DID YOU KNOW?
Did you know that the first three search engines ever made were named “Archie”, “Veronica”, and “Jughead”? The “Archie” search engine is considered to be the first one developed, which was derived from the word “archive” without the V and created by three computer science students from McGill University School of Computer Science in 1990, in which the program downloads the directory listings of all the files located on public anonymous FTP sites, creating then a searchable database of downloadable file names. The service began as a project for students and volunteer staff of the university and further work on the Archie server was ceased during the late 90s, although it is still maintained and active for historical purposes in Poland at the University of Warsaw’s Interdisciplinary Centre for Mathematical and Computational Modelling.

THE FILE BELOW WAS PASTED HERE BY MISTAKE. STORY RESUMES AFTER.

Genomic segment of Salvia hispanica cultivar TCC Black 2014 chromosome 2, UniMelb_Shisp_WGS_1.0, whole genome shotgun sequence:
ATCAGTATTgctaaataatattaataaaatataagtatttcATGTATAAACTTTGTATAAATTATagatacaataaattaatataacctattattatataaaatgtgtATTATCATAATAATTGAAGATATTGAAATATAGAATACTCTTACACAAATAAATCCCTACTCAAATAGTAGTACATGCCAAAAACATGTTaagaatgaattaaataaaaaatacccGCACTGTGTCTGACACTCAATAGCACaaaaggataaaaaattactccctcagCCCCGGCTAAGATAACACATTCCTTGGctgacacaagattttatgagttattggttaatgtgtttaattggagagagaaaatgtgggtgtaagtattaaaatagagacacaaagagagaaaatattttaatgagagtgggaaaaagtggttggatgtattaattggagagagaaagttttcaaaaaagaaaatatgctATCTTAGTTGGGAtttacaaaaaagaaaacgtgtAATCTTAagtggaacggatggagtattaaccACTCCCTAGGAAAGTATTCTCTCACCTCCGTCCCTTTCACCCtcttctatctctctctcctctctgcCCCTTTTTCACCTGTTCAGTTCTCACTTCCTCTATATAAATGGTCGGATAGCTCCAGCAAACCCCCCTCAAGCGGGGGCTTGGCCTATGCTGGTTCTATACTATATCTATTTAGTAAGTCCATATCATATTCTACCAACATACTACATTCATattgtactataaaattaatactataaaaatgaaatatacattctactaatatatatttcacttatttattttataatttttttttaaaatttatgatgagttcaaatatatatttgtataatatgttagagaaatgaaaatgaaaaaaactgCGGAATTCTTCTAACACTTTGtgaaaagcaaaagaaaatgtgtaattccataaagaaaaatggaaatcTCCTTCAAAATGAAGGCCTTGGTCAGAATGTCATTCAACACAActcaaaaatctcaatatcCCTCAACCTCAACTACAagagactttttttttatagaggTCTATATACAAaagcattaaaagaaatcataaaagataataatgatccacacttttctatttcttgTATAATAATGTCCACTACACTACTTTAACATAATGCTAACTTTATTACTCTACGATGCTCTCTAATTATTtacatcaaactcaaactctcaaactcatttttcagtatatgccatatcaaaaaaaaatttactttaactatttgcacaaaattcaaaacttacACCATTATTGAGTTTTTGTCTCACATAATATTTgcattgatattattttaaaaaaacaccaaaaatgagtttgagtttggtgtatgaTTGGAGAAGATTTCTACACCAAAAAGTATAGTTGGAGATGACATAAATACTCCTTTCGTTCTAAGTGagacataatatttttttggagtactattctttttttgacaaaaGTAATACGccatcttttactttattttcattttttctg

A year after Archie’s release, the Gopher protocol emerged, spearheaded by University of Minnesota’s Microcomputer Center manager Mark McCahill, and with it, two programs dubbed “Veronica” and “Jughead”. Despite the Archie server creator Alan Emtage stating that there were no relations between his program and the Archie comics, the two new programs from the Gopher protocol were characters from the series, thus referencing their predecessor.
Although the earlier search engines might be considered inferior compared to the ones we have today, most of the features that were incorporated within their forerunners - like algorithms, keywords, and related studies - are what made modern search engines easier to use.